Adults can make themselves comfortable in all three amply roomy rows, though the level of comfort steps down moving aft. And you’ll need to pony up for the Caddy to get massaging seats. Second-row captain’s chairs are standard on the Denali, but a 60/40 bench is a no-cost option (which also takes you off the hook for bundling the $350 power sliding center console with the Ultimate package).
A word about that console: It features a “safe” drawer that can’t be accessed when the console is motored closed and the ignition is locked. And by motoring it back 10 inches, the HVAC and HDMI controls, the USB-C ports, the cupholders, and the 110-volt AC plug are much easier for rear passengers to reach. The downside: This deprives front passengers of an inboard armrest, and it must be motored forward out of the way (via a switch on the overhead console in the front seat) in order to access the third row. That’s because it blocks people walking between the seats and prevents the second-row seats from folding forward to let people pass behind them. I’m not sold on the sliding console.
Folding those seats can be done either by pulling up twice on the aftmost side handle (once folds the backrest, twice dumps it forward) or by pressing a switch on the C-pillar to fold the backrest and then lifting up on either the handle or the strap on the rear (switches in the cargo area also fold the middle row seatbacks for loading long items). When you put the captain’s chairs back up, they stay in their forward-most position on the 5.5-inch sliding tracks. Note that little kids might be able to fold the seats down, but they’ll likely lack the muscle to put them back up again. Power folding for the third row is standard on the Denali, accessible from the front overhead console or switches in the cargo area. Way-back occupants get a pair of A/C vents, USB-C ports, cupholders, and cubbies. Also a lot of plastic trim.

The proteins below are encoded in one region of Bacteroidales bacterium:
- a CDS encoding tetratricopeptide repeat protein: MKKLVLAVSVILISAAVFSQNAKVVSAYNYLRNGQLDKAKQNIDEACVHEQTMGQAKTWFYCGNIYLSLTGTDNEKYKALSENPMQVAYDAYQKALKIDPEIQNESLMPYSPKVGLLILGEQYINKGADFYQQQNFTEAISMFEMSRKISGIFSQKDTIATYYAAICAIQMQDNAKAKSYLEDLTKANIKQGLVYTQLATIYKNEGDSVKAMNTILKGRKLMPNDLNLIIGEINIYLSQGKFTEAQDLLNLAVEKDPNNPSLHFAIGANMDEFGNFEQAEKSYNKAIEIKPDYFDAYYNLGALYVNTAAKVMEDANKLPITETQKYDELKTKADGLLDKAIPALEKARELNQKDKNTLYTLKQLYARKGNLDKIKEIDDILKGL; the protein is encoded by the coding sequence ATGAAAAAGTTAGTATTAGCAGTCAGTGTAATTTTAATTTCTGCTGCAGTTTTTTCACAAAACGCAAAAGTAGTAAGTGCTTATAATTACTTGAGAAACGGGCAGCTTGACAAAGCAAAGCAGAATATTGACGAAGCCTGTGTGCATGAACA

Nobody in the industry can yet compete with the Escalade’s 38 inches of OLED high-def, high-contrast cockpit screens. Instead you get an 8.0-inch reconfigurable instrument cluster and a 10.2-inch central infotainment screen on the Denali. The latter looks and functions pretty much like everybody else’s, with one notable exception relative to the lesser Yukons and Tahoes: It’s mounted lower in the dash, beneath the central A/C vents, drawing your gaze farther down off the road. There’s also a head-up display with good color that remains visible in polarized glasses but doesn’t display as much info as the bigger ones in BMW and Genesis products.
Measuring 12.6 inches, the headrest-mounted rear infotainment screens are among the industry’s biggest and include a pair of HDMI ports and two sets of two-channel infrared headphones; the system also supports Bluetooth headphone use. This option costs $1,995 by itself and is included in the Denali Deluxe ($5,750) and Denali Ultimate packages ($10,460 or $11,255 with 4WD).
So Is Denali Worth It?
Honestly, the interior doesn’t look or feel that much nicer than that of a Tahoe High Country, but then that Chevy costs $1,200 more, makes do with just 10 Bose speakers to the Denali’s 14, and lacks the brand cachet that GMC has been building with Denali for two decades. And although spending the extra $7,795 for the base Escalade multiplies the cachet factor and buys that awesome front screen and a pretty sweet 19-speaker AKG Studio audio system, the occupants all must sit on black leatherette upholstery. As noted in our Yukon Denali First Test, we reckon the smartest money buys a Denali optioned up only enough to get the magnetic-damper/air-spring suspension. You’ll feel sufficiently swaddled in leather and wood, you’ll be nicely serenaded, and you’ll spend $2,545 less than the base Caddy costs. Just please don’t settle for a black interior.